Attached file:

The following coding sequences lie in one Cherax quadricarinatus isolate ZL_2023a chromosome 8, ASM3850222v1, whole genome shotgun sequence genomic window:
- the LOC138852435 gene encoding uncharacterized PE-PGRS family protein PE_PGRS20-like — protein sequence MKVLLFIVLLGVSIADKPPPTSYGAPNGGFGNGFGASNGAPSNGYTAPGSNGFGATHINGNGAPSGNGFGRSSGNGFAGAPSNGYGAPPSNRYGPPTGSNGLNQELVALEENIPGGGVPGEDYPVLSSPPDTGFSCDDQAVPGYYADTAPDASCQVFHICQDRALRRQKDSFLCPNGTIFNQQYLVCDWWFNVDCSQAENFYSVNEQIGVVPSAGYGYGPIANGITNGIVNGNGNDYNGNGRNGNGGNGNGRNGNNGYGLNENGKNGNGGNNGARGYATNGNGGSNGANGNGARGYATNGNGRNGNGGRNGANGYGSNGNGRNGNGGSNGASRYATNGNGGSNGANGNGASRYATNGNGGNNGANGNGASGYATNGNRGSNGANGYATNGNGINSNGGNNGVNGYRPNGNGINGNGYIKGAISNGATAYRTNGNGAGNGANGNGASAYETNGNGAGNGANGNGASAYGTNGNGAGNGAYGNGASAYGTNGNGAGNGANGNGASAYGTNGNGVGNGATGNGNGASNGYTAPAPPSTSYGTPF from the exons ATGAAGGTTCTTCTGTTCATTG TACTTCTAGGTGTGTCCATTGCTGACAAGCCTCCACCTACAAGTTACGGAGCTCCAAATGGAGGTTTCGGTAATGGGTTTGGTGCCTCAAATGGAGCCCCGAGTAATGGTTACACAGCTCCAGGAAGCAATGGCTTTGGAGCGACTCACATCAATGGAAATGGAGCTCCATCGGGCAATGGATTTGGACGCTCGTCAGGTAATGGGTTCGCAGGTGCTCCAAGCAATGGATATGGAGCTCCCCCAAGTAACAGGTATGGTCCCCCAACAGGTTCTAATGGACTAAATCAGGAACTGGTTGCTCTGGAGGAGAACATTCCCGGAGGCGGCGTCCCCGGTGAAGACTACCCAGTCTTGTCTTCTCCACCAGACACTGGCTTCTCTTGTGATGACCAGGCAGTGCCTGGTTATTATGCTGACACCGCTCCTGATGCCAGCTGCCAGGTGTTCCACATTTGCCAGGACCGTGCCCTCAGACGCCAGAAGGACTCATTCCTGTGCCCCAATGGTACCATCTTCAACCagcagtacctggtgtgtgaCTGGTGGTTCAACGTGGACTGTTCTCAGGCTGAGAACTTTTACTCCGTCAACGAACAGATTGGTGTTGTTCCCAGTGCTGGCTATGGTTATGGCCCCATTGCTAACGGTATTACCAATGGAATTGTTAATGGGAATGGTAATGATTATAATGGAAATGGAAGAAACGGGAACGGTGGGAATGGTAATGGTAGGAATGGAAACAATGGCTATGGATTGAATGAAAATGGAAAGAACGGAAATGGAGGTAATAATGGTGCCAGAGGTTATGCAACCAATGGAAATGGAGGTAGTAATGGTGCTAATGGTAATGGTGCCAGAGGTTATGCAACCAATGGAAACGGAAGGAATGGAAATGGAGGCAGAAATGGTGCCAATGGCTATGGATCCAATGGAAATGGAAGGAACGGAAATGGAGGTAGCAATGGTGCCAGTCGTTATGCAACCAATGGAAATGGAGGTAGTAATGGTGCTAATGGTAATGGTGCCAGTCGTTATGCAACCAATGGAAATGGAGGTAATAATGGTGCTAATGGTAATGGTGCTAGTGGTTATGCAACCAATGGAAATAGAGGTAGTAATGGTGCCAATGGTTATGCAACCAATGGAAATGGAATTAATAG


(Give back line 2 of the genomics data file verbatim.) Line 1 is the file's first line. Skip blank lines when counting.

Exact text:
- the LOC138852435 gene encoding uncharacterized PE-PGRS family protein PE_PGRS20-like — protein sequence MKVLLFIVLLGVSIADKPPPTSYGAPNGGFGNGFGASNGAPSNGYTAPGSNGFGATHINGNGAPSGNGFGRSSGNGFAGAPSNGYGAPPSNRYGPPTGSNGLNQELVALEENIPGGGVPGEDYPVLSSPPDTGFSCDDQAVPGYYADTAPDASCQVFHICQDRALRRQKDSFLCPNGTIFNQQYLVCDWWFNVDCSQAENFYSVNEQIGVVPSAGYGYGPIANGITNGIVNGNGNDYNGNGRNGNGGNGNGRNGNNGYGLNENGKNGNGGNNGARGYATNGNGGSNGANGNGARGYATNGNGRNGNGGRNGANGYGSNGNGRNGNGGSNGASRYATNGNGGSNGANGNGASRYATNGNGGNNGANGNGASGYATNGNRGSNGANGYATNGNGINSNGGNNGVNGYRPNGNGINGNGYIKGAISNGATAYRTNGNGAGNGANGNGASAYETNGNGAGNGANGNGASAYGTNGNGAGNGAYGNGASAYGTNGNGAGNGANGNGASAYGTNGNGVGNGATGNGNGASNGYTAPAPPSTSYGTPF from the exons ATGAAGGTTCTTCTGTTCATTG TACTTCTAGGTGTGTCCATTGCTGACAAGCCTCCACCTACAAGTTACGGAGCTCCAAATGGAGGTTTCGGTAATGGGTTTGGTGCCTCAAATGGAGCCCCGAGTAATGGTTACACAGCTCCAGGAAGCAATGGCTTTGGAGCGACTCACATCAATGGAAATGGAGCTCCATCGGGCAATGGATTTGGACGCTCGTCAGGTAATGGGTTCGCAGGTGCTCCAAGCAATGGATATGGAGCTCCCCCAAGTAACAGGTATGGTCCCCCAACAGGTTCTAATGGACTAAATCAGGAACTGGTTGCTCTGGAGGAGAACATTCCCGGAGGCGGCGTCCCCGGTGAAGACTACCCAGTCTTGTCTTCTCCACCAGACACTGGCTTCTCTTGTGATGACCAGGCAGTGCCTGGTTATTATGCTGACACCGCTCCTGATGCCAGCTGCCAGGTGTTCCACATTTGCCAGGACCGTGCCCTCAGACGCCAGAAGGACTCATTCCTGTGCCCCAATGGTACCATCTTCAACCagcagtacctggtgtgtgaCTGGTGGTTCAACGTGGACTGTTCTCAGGCTGAGAACTTTTACTCCGTCAACGAACAGATTGGTGTTGTTCCCAGTGCTGGCTATGGTTATGGCCCCATTGCTAACGGTATTACCAATGGAATTGTTAATGGGAATGGTAATGATTATAATGGAAATGGAAGAAACGGGAACGGTGGGAATGGTAATGGTAGGAATGGAAACAATGGCTATGGATTGAATGAAAATGGAAAGAACGGAAATGGAGGTAATAATGGTGCCAGAGGTTATGCAACCAATGGAAATGGAGGTAGTAATGGTGCTAATGGTAATGGTGCCAGAGGTTATGCAACCAATGGAAACGGAAGGAATGGAAATGGAGGCAGAAATGGTGCCAATGGCTATGGATCCAATGGAAATGGAAGGAACGGAAATGGAGGTAGCAATGGTGCCAGTCGTTATGCAACCAATGGAAATGGAGGTAGTAATGGTGCTAATGGTAATGGTGCCAGTCGTTATGCAACCAATGGAAATGGAGGTAATAATGGTGCTAATGGTAATGGTGCTAGTGGTTATGCAACCAATGGAAATAGAGGTAGTAATGGTGCCAATGGTTATGCAACCAATGGAAATGGAATTAATAG